N.C. House unanimously agrees to DWI laws changes
The state House unanimously approved a host of changes to North Carolina’s drunken-driving laws on Wednesday, with the intent of improving enforcement.
The 43-page bill, which now heads to the Senate for consideration, tracks many of the recommendations of a task force formed by Gov. Mike Easley. Many changes are designed to ensure that judges, prosecutors and law enforcement statewide follow the same streamlined procedures in handling these cases.
"I hope we can take another step forward in combating the scourge of drunk driving in North Carolina," said Rep. Joe Hackney, D-Orange, the bill’s primary sponsor.
Most of the debate focused on a provision that would make clear that anyone under 21 years old found drinking alcohol is guilty of a misdemeanor. Currently the law applies to purchasing or possessing alcohol.
An amendment by Rep. Phil Haire, D-Jackson, would have removed the consumption provision. Haire said the change would needlessly cite young people who have made a mistake, even in situations where they are being driven home by someone sober.
Once a person turns 18, "you can do anything that an adult can do except for one thing, and that’s buy a beer," Haire said. "We’re going to say to these young people, ‘If you are caught consuming one beer than you’re a criminal’?"
Other House members disagreed with the amendment, saying the law essentially already bans alcohol consumption because drinking a beer can’t be done without possessing it. The extra language would affirm that, said Rep. Edgar Starnes, R-Caldwell.
"People want us to be tough on underage drinking," he said before the amendment failed by a wide margin.
House members agreed to another amendment that would make any commercial driver guilty of driving while impaired if a police officer’s test reveals any alcohol in the person’s blood.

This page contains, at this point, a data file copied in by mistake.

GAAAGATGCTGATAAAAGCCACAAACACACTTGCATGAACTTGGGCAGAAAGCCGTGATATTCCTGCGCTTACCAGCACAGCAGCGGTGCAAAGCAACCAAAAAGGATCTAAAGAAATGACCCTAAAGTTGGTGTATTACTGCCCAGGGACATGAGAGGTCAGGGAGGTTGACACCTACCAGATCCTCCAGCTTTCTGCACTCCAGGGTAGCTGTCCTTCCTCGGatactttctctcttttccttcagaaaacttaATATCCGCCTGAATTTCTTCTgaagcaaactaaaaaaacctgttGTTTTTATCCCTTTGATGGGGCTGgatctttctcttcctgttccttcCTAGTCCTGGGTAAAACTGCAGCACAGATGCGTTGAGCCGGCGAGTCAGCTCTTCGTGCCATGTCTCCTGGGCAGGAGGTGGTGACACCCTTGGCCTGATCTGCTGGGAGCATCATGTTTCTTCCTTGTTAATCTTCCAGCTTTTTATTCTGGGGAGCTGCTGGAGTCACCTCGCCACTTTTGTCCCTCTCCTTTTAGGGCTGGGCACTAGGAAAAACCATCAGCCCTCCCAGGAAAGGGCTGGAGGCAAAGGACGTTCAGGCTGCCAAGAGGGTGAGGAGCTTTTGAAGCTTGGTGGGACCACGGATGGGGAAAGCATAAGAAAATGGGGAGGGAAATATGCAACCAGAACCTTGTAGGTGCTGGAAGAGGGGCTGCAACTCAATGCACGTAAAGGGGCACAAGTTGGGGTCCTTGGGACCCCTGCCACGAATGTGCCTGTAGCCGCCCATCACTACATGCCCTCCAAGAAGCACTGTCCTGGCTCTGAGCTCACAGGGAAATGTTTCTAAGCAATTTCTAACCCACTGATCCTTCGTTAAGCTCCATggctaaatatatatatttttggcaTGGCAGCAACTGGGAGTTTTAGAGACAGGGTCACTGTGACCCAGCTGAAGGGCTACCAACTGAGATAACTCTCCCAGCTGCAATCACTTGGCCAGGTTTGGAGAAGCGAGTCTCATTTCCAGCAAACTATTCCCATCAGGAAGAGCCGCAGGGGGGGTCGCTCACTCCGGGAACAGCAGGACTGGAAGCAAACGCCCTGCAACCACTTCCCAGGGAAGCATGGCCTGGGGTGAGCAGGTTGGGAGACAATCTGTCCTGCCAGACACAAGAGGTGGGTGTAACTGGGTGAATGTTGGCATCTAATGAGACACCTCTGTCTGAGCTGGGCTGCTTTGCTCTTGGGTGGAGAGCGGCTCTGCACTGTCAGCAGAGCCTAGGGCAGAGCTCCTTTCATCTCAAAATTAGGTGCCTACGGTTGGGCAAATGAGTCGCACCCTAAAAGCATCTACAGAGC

The current threshold for commercial drivers is a blood-alcohol content of 0.04 percent – lower than the 0.08 percent for most other drivers.
"We do not let airline pilots fly with 0.04 percent," said the amendment sponsor, Rep. Ed Jones, D-Halifax, a retired trooper. "It’s just inconceivable to me to have a person on our highways … with alcohol in their system."
State law already cites drivers with North Carolina commercial licenses on a different offense if they are drinking while driving or while alcohol remains in their body.
The amendment was approved 74-36 even after arguments that it may unjustly punish drivers who may have consumed a beer the night before going out on a job the next day.
The crux of the bill lays out or clarifies how a police officer or trooper handles the arrest of a motorist accused of impairment and the court procedures in the case.
It also makes clear that a person can be convicted of driving while impaired if a breath test shows a blood alcohol content of 0.08 percent or higher. Some judges have used other criteria because they contend these tests aren’t exact, according to Hackney.
"The law has been inconsistently applied across North Carolina," he said. "I’m pretty convinced that the Breathalyzer is reliable."
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